St. Paul is inescapably direct when he says: In the name of the encouragement you owe me in Christ, in the name of the solace that love can give, of fellowship in spirit, compassion, and pity, I beg you, make my joy complete by your unanimity, possessing the one love, united in spirit and ideals. Never act out of rivalries or conceit; rather, be humble – think of others as superior to yourselves, each of you looking to others’ interests rather than your own. Your attitude must be Christ’s attitude.
But that is the very attitude we resist. We live on rivalry, we cherish our conceit. Our rarest concern is the other’s good—unless it is hard won through demanding relationships of covenant and trust. Yet, I do not think Paul is talking against honest dialogue, where differences are discussed and reconciled to the good of all. Paul would not be one who would demand rigid allegiance to a human law or regulation or tradition. Remember, he was formerly a Pharisee and spend his early life studying the Jewish laws. That study would have included many debates and heartfelt differences of opinion. In fact, I think he would expect broad participation in community decision making, including prayer and thoughtful study of scripture and empathy with human needs and human errors. But he would be opposed to contentious and rowdy yelling matches, where parties demand their own way for the sake of pride.
So Paul offers us this hymn to give us a way to internalize this lesson. It is likely the most quoted and memorized portion of this letter, with short rhythmic lines in two parts. In the first three verses (6-8), Christ is the subject of every verb. In the last three verses (9-11), God is the subject of every verb. Paul has added “even death on a cross”, which breaks the rhythm to add emphasis for the completeness of Christ’s humiliation and also added “to the glory of God the Father” to add to the fullness of Christ’s glory. Notice that the name “Lord” reveals the true nature of Jesus, and the phrase “Jesus Christ is Lord” is an early Christian acclamation, identifying the divinity of Christ. Finally, every knee shall bend in homage to Christ and everyone shall recognize him as Divine on all levels, “those in heaven, and on earth and under the earth.”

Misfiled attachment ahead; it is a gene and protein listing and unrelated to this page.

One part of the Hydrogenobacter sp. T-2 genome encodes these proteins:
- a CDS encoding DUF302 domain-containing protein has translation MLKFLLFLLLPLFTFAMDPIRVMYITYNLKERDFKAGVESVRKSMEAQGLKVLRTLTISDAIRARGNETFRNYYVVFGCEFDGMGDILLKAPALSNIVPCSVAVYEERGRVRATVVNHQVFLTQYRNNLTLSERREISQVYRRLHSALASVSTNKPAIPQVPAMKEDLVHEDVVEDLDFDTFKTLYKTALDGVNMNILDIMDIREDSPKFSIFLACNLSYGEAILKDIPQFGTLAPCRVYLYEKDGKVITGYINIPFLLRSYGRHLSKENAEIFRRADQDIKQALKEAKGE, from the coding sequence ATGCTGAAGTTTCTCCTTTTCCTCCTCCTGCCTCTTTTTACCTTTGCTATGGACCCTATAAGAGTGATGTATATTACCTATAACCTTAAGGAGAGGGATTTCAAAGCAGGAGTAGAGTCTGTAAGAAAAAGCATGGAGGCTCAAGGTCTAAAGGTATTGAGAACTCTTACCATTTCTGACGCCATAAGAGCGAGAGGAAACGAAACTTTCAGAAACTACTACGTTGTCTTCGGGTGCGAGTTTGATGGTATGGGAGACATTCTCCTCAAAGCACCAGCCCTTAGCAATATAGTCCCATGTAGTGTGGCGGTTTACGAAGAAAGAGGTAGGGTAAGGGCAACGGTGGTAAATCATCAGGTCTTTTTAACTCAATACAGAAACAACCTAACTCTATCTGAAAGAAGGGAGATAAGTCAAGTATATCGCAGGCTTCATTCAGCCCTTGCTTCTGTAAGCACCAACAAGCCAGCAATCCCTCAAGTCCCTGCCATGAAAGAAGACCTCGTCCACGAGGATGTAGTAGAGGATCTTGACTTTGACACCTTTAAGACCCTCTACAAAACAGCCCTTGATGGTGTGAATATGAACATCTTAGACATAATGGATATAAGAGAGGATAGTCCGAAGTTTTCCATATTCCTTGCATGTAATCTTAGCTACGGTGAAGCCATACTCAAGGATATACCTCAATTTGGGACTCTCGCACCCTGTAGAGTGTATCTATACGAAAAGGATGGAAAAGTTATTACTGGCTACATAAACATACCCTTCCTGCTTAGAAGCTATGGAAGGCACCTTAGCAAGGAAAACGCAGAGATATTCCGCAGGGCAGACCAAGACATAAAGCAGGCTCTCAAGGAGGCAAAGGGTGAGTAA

Paul adds his own summary in the verses immediately following, which are not part of our missal reading. He says, “So then, my beloved,…work out your salvation with fear and trembling. For God is the one who, for his good purpose, works in you both to desire and to work… hold onto to the word of life, so that my boast for the day of Christ may be that I did not… labor in vain.” Let us, too, be in Christ, and so that we will not labor in vain.